|Born: March 25, 1944|
North Tonawanda, New York
|September 20, 1967, for the Atlanta Braves|
|Last MLB appearance|
|September 25, 1971, for the Montreal Expos|
|Earned run average||4.02|
James Allan Britton (born March 25, 1944) is a retired Major League Baseball pitcher who played from 1967 to 1971 with the Atlanta Braves and Montreal Expos. He was 6 ft 5 in (1.96 m) tall and weighed 225 pounds.
Britton was born in North Tonawanda, New York. In 1961, Britton refused a football scholarship to Penn State University and signed as an amateur free agent with the Baltimore Orioles. On November 26, 1962, the Braves drafted him in the first-year draft.
On September 20, 1967, at the age of 23, Britton made his Major League debut with the Braves. During this game he gave up a three-run home run to Johnny Bench, the first of Bench's career. Perhaps his best season in the Major Leagues was his second: in 34 games, he had an ERA of 3.10.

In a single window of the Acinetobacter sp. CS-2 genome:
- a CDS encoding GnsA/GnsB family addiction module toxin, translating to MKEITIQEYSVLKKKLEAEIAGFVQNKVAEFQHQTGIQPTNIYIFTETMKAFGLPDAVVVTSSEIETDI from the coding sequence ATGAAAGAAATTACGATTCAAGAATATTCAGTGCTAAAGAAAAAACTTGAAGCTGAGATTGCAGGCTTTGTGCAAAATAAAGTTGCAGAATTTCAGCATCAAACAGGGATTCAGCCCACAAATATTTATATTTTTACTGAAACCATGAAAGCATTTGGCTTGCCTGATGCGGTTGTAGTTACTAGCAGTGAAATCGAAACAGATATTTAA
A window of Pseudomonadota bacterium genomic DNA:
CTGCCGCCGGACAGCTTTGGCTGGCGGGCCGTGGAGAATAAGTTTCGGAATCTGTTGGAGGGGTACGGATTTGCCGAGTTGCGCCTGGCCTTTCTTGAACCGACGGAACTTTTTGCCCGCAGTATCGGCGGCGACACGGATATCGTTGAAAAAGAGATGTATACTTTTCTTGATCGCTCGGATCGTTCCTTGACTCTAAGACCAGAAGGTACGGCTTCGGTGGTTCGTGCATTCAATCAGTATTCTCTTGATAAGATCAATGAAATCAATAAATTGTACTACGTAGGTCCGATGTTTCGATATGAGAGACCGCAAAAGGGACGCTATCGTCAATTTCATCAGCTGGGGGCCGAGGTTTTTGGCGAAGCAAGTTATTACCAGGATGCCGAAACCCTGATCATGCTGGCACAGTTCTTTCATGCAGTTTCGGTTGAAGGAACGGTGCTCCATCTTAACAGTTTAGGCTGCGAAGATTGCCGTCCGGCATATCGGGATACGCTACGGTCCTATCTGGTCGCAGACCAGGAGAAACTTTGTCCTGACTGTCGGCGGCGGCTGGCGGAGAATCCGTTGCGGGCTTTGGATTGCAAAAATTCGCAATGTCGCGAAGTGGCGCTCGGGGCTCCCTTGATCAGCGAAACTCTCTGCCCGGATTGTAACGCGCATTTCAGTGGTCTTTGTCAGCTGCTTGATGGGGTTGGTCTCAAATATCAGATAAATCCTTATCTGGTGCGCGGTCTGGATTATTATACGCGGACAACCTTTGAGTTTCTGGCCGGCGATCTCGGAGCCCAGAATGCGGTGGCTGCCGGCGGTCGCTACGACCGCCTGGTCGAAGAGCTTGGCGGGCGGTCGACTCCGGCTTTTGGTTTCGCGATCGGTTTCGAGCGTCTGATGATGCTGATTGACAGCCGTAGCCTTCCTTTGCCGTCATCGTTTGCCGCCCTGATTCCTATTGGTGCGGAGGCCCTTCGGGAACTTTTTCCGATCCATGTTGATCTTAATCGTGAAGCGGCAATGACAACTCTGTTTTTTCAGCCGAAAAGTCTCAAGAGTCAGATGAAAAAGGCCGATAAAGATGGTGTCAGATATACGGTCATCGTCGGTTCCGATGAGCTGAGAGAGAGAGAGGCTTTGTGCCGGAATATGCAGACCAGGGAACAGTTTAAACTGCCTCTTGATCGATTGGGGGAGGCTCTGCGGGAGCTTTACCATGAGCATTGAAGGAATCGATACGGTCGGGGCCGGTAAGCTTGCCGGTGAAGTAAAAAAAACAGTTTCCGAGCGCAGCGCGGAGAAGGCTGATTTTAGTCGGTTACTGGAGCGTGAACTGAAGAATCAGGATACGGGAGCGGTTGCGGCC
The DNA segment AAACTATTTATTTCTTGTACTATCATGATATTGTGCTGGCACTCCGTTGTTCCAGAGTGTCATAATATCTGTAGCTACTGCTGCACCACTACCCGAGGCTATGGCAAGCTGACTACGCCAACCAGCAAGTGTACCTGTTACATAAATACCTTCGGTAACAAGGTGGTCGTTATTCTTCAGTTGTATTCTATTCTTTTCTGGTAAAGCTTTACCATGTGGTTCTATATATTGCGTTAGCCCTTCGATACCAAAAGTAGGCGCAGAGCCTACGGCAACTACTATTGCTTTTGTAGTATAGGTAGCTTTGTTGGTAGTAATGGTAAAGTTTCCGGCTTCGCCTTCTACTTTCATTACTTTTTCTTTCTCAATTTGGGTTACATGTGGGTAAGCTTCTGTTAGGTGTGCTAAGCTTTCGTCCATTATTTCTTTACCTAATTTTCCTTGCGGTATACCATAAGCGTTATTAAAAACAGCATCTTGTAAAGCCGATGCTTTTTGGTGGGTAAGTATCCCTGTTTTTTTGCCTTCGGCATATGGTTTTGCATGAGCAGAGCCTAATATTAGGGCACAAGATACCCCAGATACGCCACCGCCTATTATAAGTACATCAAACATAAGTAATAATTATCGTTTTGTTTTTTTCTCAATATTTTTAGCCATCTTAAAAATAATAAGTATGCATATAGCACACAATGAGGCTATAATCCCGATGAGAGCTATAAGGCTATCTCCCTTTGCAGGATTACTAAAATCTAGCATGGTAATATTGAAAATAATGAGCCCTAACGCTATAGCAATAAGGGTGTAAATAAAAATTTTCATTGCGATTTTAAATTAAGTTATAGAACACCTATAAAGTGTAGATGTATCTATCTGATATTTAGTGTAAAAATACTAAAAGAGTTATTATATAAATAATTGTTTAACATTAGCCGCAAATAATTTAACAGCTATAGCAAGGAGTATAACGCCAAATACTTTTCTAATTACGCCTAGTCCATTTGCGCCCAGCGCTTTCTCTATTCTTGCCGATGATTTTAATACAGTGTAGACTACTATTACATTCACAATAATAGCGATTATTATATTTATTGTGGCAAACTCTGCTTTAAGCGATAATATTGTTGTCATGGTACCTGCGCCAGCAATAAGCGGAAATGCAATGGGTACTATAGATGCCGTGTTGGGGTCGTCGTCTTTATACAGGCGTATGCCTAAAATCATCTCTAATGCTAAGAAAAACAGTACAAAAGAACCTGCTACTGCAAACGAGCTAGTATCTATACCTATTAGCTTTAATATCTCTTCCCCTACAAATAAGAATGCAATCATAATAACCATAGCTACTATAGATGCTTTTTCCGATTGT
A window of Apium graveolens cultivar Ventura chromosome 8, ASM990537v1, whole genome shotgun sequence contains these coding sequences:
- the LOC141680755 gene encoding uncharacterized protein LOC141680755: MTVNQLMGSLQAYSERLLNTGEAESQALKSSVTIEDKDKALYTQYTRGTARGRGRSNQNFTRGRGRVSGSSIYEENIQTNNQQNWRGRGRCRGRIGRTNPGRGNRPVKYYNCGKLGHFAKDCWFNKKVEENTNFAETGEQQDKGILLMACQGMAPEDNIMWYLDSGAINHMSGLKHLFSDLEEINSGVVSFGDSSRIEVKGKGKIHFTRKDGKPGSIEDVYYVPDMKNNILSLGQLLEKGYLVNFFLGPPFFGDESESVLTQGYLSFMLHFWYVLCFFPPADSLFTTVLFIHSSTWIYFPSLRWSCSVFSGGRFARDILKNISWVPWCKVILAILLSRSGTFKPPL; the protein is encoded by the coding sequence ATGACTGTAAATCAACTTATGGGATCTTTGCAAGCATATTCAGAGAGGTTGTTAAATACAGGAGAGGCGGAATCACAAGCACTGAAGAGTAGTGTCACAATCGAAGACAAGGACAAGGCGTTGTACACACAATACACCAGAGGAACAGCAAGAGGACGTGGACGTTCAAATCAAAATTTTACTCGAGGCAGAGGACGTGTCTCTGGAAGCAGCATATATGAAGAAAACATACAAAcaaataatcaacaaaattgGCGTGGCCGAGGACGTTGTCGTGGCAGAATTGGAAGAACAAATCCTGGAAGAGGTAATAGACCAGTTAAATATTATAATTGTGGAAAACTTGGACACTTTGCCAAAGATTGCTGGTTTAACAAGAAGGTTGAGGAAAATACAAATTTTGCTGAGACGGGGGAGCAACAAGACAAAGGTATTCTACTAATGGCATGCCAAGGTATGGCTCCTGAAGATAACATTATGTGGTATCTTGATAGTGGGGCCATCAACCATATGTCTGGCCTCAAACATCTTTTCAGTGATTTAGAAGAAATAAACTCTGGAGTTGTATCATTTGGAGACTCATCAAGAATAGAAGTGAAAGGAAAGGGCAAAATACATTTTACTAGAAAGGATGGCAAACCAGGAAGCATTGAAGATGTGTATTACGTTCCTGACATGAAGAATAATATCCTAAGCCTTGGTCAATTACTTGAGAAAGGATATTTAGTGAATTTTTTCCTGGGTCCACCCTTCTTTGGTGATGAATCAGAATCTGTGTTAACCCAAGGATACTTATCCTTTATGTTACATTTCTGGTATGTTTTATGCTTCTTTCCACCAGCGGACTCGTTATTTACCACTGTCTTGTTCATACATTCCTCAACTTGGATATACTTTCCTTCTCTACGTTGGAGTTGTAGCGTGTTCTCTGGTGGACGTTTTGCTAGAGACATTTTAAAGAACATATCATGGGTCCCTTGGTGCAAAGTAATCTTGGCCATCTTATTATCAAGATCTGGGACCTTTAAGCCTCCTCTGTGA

On December 2, 1969, Britton was traded with Don Johnson, a minor leaguer, to the Montreal Expos for pitcher Larry Jaster. Expected to be a spot starter the following season, he missed that season due to arm trouble. On September 25, 1971, Britton played his final major league game.
As a batter, Britton hit .127. The highlight of his hitting career would be the double he hit in 1969. Fielding, Britton committed two errors in his career for a .952 fielding percentage. During his career, he wore three numbers: 27 in 1967, 42 in 1968 and 1969, and 27 in 1971.
After his baseball career ended, Britton served as a special agent with the FBI.